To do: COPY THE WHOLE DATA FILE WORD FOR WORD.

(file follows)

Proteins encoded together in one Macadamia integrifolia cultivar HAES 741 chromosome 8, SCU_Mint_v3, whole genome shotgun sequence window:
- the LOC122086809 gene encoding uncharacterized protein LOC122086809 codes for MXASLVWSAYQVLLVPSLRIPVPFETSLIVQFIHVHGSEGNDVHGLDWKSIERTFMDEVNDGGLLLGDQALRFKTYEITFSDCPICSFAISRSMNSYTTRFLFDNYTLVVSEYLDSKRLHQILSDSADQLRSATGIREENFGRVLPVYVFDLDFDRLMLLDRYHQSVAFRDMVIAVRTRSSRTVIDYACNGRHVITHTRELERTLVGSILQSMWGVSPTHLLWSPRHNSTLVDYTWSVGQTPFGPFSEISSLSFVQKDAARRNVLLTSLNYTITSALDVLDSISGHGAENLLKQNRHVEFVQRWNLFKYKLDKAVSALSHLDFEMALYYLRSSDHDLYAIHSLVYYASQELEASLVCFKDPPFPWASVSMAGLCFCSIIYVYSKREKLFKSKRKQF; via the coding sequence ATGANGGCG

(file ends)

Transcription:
Proteins encoded together in one Macadamia integrifolia cultivar HAES 741 chromosome 8, SCU_Mint_v3, whole genome shotgun sequence window:
- the LOC122086809 gene encoding uncharacterized protein LOC122086809 codes for MXASLVWSAYQVLLVPSLRIPVPFETSLIVQFIHVHGSEGNDVHGLDWKSIERTFMDEVNDGGLLLGDQALRFKTYEITFSDCPICSFAISRSMNSYTTRFLFDNYTLVVSEYLDSKRLHQILSDSADQLRSATGIREENFGRVLPVYVFDLDFDRLMLLDRYHQSVAFRDMVIAVRTRSSRTVIDYACNGRHVITHTRELERTLVGSILQSMWGVSPTHLLWSPRHNSTLVDYTWSVGQTPFGPFSEISSLSFVQKDAARRNVLLTSLNYTITSALDVLDSISGHGAENLLKQNRHVEFVQRWNLFKYKLDKAVSALSHLDFEMALYYLRSSDHDLYAIHSLVYYASQELEASLVCFKDPPFPWASVSMAGLCFCSIIYVYSKREKLFKSKRKQF; via the coding sequence ATGANGGCG